Tuesday, September 8, 2009
One Sentence Perfume Review (and then some): Voeu de Noël, Caron
"Voeu de Noël is rich and somber as dark velvet, and despite its name, it's more a scent of memories than dreams."
That was going to be my One Sentence Review for Caron's long lost beauty, but I decided it deserved a whole paragraph. Voeu de Noël--an Ernest Daltroff creation--was introduced in 1939, and according to several sources I've seen, was also marketed as Rose de Noël. By any name, it's a Caron's Caron, with those unmistakable notes of musty rose and Mousse de Saxe that perfume connoisseurs either love or hate. I love them, of course, and it's hard to imagine a Caron I could love more than this one. I don't know the age of the stuff I sampled, but if the fresh juice had any fleeting top notes, they fled long ago. There was no suggestion of turned or "crushed" flowers to get past--just a rush of deep red rose, followed by hints of violet and carnation. The heart of Voeu de Noël echoes N'Aimez que Moi one moment, En Avion the next. Slowly but surely the flowers give way to a base that suggests Nuit de Noël grown more demure. The drydown has the same irresistible combination of Mousse de Saxe, sweet woods and spice, but the effect is lighter and smoother. I can imagine a very serious young girl wearing wearing Voeu de Noël.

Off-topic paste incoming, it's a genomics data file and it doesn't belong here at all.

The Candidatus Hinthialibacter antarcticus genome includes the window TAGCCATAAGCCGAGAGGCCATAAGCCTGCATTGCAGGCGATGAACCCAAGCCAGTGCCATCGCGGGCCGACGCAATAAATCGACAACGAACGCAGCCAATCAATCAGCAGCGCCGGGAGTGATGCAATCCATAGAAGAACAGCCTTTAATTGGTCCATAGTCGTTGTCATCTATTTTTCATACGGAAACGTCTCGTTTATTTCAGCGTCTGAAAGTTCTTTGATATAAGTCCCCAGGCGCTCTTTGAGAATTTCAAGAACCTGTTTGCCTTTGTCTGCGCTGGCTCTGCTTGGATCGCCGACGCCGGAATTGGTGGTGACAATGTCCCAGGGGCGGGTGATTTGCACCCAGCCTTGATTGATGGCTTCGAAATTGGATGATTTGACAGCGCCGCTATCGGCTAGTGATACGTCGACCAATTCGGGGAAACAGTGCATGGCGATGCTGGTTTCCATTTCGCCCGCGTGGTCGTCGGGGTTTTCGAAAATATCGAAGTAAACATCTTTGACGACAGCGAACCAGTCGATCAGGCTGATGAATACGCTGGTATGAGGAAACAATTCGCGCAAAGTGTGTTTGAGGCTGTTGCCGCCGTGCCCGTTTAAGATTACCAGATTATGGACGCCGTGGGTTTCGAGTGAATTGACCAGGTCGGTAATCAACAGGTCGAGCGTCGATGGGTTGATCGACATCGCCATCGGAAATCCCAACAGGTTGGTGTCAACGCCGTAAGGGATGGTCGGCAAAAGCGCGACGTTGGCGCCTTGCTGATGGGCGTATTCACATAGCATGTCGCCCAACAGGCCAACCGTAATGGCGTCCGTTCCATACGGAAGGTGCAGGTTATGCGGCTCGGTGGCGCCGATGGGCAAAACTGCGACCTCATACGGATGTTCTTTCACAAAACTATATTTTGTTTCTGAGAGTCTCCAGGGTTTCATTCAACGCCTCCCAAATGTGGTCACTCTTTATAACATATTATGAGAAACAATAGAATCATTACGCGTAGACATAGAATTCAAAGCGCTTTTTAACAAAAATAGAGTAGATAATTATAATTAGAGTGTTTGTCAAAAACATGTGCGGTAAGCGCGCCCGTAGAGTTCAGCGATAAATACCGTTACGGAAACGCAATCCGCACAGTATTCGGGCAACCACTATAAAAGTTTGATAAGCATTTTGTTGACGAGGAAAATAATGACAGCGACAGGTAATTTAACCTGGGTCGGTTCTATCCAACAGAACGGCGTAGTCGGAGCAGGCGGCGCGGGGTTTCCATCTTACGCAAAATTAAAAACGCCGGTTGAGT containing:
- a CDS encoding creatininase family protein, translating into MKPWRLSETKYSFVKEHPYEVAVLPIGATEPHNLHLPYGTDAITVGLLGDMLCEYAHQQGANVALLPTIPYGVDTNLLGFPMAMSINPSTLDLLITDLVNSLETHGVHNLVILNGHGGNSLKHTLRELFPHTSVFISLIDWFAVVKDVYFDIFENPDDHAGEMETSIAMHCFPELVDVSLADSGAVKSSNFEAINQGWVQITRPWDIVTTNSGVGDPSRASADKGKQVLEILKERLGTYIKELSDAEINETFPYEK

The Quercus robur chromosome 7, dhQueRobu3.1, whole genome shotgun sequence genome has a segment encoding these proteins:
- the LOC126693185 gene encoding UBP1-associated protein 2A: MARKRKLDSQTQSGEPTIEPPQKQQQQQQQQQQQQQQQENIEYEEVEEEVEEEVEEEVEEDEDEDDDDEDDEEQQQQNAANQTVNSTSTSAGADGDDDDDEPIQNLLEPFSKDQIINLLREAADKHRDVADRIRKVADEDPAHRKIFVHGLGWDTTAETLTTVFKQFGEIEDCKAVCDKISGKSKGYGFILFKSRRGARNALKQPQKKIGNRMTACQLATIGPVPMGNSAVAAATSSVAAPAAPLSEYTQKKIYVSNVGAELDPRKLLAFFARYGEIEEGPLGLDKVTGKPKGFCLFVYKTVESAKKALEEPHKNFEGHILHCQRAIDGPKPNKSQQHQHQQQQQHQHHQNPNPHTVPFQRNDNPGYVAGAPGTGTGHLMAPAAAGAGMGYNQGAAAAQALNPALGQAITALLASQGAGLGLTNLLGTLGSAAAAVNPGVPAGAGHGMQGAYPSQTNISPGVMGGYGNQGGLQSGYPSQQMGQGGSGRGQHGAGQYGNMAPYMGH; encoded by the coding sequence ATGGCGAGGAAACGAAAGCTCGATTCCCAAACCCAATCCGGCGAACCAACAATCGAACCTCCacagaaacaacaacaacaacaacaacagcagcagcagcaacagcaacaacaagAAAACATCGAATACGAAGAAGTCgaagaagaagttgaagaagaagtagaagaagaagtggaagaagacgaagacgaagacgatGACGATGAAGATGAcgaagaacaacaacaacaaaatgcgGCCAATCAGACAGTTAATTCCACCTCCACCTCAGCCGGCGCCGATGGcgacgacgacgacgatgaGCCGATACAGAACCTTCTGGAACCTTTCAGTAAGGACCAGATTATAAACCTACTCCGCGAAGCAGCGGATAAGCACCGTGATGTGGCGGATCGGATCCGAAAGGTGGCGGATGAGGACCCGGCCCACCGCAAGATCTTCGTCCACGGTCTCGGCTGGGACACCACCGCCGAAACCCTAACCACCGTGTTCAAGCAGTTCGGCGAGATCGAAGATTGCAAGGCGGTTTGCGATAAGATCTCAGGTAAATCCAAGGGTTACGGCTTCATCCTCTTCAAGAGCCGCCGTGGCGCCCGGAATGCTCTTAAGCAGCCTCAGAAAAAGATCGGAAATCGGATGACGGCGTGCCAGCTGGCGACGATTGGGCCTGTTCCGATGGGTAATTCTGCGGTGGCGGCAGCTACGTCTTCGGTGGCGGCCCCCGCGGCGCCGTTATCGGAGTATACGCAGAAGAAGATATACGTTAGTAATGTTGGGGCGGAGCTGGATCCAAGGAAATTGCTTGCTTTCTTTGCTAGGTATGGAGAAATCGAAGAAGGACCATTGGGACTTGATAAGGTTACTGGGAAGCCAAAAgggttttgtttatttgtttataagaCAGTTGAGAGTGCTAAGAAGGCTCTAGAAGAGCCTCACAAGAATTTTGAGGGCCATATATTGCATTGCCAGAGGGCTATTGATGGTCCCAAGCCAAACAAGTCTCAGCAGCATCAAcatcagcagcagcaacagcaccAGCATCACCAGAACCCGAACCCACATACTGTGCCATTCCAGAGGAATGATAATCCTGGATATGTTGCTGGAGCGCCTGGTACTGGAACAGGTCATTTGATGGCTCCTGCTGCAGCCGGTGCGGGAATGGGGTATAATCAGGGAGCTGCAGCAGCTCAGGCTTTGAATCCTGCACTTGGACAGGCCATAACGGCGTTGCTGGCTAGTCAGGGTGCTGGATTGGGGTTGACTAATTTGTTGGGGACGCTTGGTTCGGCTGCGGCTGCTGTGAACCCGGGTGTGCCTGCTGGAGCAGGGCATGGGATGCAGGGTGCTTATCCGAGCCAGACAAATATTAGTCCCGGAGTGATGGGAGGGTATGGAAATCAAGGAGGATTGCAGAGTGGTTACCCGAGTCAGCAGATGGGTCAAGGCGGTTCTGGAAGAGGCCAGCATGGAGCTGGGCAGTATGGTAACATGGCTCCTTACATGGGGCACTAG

If you are a Caron lover and have never tried Voeu de Noël, I'd say it's worth what they're charging for a sample at The Perfumed Court. Or you could just pray for a generous perfume friend to gift you with a drop. (Many thanks!)
Magdalene, Caravaggio, 1596-97